Example: A corporate malfeasance story requires not only context around the interrelations of the alleged co-conspirators, but also a dynamic understanding of "the theatre of events". (Conspiracy is a notoriously difficult offense to prove beyond a reasonable doubt, hence its usefulness as working example.)
The KGB and MOSSAD operate on the principle of "circles of affection and affiliation" (no political affiliations or insinuations here, just making a point).
All individuals are vetted against known metadata about their known circle: a kind of Venn diagram is produced and overlapping relationships plotted out to establish source "usefulness."
Usefulness is a relative pragmatic valuation comprising (but not limited to):
1/ known connections to other known subjects of interest
2/ known value systems
3/ known vulnerabilities
4/ veracity (relative and absolute)
5/ access to desired target materials
6/ access to other known subjects of interest
7/ domains of common interest (eg: technical competence/s; information flows; financial responsibilities)
It is not difficult to build technologies around these precepts; what is difficult is the inclination to exploit them (and without getting into divergent territory, part of the WikiLeaks debate).
So let’s take an easier route on the topic of exploitation: the role of marketing.
The New Business of Marketing: To Better Understand Business.
We can just as easily apply the constructs of good, investigative journalism to suggest or even recommend all the reasons why we shouldn’t put out most of the communications we do.
Why is it that every time a trend emerges or some behavioral shift occurs, we automatically assume it’s fresh license to market?
Why do we think that whatever we say as brands, because we’ve heard or know a few things, is a new opportunity to pound people with more stuff, and in real-time?
Why does of any of this stuff matter?
Because we’re not just selling products anymore. We’re curating experiences. And we can’t just manufacture those.
The late, great David Ogilvy said it himself: “We’re not selling mattresses, we’re selling a good night’s sleep.”
It seems that the real issue we face is one of patience. God forbid that in a day and age where the exponential pace of technology keeps us racing for the next best thing, we would actually have to sit down and think about what we are doing or wanting to say.
Granted, companies still operate with short executive tethers and highly unrealistic windows for “proving success”, but we haven’t even scratched the surface of our potential because we’re too busy marketing, instead of listening and curating.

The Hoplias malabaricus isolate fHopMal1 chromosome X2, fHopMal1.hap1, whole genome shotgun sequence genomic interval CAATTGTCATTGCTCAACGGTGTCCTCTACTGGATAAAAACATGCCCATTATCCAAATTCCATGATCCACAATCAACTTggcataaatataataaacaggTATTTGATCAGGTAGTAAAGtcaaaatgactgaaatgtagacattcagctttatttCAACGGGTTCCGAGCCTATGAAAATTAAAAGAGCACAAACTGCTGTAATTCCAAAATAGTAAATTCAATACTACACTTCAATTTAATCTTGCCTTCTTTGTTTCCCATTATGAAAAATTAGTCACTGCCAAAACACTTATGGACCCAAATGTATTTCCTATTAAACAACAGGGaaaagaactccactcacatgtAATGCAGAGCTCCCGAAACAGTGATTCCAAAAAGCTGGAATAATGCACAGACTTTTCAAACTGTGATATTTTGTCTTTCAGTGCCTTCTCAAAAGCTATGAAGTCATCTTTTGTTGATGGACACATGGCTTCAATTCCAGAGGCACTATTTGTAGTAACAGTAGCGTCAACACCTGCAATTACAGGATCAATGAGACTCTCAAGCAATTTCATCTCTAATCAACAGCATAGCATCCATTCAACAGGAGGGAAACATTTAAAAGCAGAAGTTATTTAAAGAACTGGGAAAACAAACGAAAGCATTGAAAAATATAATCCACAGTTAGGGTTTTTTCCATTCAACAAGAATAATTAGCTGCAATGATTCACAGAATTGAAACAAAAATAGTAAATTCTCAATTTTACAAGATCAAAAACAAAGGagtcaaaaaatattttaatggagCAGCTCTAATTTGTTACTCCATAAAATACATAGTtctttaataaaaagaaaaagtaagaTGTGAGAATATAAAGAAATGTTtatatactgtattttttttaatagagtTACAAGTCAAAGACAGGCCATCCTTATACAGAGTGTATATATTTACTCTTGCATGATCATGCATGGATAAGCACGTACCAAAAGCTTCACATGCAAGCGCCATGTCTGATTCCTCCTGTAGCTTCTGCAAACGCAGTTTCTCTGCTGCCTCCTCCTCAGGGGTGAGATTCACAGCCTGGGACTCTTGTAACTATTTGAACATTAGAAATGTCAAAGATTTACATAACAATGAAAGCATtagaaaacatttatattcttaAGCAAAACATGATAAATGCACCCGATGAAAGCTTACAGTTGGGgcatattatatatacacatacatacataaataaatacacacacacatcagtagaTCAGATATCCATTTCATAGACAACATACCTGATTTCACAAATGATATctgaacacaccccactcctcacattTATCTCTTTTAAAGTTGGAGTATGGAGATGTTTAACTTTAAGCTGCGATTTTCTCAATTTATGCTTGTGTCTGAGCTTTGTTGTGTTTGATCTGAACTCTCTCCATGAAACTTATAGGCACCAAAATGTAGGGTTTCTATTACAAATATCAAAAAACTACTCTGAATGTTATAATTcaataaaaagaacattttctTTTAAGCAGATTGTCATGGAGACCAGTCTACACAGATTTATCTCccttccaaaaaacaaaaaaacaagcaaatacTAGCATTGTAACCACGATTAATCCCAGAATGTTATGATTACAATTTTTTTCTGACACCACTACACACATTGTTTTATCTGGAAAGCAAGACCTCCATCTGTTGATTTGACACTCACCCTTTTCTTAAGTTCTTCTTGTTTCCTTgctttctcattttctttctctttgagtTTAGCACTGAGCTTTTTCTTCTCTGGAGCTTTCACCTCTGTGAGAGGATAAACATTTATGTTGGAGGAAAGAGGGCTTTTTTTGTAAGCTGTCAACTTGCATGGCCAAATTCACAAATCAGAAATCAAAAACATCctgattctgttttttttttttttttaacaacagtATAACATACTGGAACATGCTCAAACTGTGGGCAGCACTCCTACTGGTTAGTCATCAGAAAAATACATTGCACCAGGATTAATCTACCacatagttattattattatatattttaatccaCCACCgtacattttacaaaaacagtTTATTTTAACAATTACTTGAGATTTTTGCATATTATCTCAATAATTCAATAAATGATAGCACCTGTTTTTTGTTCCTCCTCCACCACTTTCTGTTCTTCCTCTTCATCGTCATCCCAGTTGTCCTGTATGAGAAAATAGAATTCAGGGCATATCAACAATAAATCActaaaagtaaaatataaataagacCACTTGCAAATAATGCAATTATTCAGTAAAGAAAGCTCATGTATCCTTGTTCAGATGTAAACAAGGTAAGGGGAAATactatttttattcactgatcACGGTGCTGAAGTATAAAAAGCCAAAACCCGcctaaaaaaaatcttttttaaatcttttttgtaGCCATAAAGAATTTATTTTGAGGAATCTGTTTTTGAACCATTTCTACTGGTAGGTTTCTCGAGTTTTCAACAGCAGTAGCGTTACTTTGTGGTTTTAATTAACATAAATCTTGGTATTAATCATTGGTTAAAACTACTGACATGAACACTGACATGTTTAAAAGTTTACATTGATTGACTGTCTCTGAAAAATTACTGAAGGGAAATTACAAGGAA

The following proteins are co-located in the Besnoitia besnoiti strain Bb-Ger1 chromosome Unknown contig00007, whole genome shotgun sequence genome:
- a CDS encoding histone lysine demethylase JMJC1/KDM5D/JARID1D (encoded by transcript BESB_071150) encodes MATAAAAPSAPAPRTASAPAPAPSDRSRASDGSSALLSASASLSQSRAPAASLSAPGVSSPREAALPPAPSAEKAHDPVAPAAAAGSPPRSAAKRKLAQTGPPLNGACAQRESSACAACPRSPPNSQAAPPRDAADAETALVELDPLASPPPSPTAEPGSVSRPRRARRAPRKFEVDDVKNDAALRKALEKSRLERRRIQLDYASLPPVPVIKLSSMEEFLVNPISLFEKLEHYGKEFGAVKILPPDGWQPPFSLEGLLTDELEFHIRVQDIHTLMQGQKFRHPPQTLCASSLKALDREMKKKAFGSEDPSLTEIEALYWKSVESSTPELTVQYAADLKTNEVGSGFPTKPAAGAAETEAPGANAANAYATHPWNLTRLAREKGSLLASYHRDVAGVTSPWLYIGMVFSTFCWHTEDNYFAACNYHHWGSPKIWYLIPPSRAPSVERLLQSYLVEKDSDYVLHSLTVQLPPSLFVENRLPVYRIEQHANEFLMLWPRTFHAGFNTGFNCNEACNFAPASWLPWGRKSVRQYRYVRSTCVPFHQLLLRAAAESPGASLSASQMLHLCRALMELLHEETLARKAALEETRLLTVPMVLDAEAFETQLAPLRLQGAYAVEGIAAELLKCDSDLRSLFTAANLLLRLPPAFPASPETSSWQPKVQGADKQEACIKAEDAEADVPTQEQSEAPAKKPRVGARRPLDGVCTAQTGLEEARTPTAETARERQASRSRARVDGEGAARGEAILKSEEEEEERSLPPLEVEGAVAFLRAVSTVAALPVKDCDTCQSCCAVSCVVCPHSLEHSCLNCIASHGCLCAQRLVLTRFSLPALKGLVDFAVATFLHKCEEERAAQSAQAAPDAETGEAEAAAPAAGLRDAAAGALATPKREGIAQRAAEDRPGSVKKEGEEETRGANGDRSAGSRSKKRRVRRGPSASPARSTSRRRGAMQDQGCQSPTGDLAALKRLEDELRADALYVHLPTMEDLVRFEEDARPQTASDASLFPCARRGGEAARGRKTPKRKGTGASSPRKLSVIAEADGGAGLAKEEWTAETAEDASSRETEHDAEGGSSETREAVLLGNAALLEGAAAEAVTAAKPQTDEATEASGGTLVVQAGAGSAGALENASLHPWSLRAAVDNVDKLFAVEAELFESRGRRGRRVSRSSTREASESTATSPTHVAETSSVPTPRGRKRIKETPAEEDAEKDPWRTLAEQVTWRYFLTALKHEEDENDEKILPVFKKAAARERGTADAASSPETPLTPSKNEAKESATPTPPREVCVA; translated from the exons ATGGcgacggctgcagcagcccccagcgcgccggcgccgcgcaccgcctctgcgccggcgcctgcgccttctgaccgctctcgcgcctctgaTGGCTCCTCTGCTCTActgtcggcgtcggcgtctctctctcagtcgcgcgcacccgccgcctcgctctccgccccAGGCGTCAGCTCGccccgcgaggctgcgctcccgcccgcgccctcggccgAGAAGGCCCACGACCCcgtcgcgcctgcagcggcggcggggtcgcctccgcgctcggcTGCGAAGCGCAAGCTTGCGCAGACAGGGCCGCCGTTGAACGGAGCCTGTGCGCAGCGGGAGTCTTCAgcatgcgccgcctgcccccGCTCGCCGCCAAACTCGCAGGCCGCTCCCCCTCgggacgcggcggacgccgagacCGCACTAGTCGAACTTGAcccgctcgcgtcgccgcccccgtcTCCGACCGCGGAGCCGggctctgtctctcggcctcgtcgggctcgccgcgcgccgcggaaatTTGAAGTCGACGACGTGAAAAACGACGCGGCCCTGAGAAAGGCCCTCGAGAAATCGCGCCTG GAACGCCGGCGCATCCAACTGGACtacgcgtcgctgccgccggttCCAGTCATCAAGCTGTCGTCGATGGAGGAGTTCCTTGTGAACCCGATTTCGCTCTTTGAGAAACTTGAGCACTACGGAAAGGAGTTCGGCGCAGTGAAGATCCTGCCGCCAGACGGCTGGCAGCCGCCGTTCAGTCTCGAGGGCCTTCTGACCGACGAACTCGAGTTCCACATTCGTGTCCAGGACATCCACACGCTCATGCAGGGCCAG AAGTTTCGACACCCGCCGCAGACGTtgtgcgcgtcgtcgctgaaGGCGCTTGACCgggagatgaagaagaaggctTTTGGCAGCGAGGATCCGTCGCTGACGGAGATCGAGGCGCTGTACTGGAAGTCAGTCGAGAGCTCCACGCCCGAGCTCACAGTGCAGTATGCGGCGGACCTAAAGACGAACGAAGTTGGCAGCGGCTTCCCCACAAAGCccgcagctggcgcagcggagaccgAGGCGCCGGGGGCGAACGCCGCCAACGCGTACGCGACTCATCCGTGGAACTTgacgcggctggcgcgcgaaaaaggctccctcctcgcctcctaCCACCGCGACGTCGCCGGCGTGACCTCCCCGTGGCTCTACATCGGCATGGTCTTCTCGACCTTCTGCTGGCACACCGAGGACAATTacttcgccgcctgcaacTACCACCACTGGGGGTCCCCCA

In this sense, curation can mean the method by which we prepare for conversation, rather than always wanting to conduct or moderate it. As brands, we can’t possibly have something to say at all times. In fact most times, we don’t. The bigger problem lies in what’s behind what we say – what it is we actually do before and after we manufacture products or render services.
And that has everything to do managing scarcity in the transition to a collaborative marketplace. More on that in Part III.
The following illustrations manifested by Gavin Keech represent the infocology of how content develops as a fluid experience, as well as what the variables for an experience might look like. These will be posted within each of the next three pieces to hopefully provide and gather more context; the last piece will actually walk us through what an interface experience might look like, with an emphasis on how purchasing and social value can align.
First, is the infocology of content as a fluid experience. While you can identify a pentagram shape within the design, do not be alarmed ;) Our intention is to build technologies around or representative of these flowcycles.
Here are the precepts, or experiential drivers, for content interface variables. Please note that these are explorations, frameworks if you will, that address content dynamics, but do not intend to identify all of them (as dynamics constantly change).
Clearly, this stuff is dense – we know this – but we want you to engage with us in a discourse around these recursive elements. We live in a world of complex systems; embracing complexity is the bridge to intelligence discovery, and of course, an approach for curating meaningful experiences.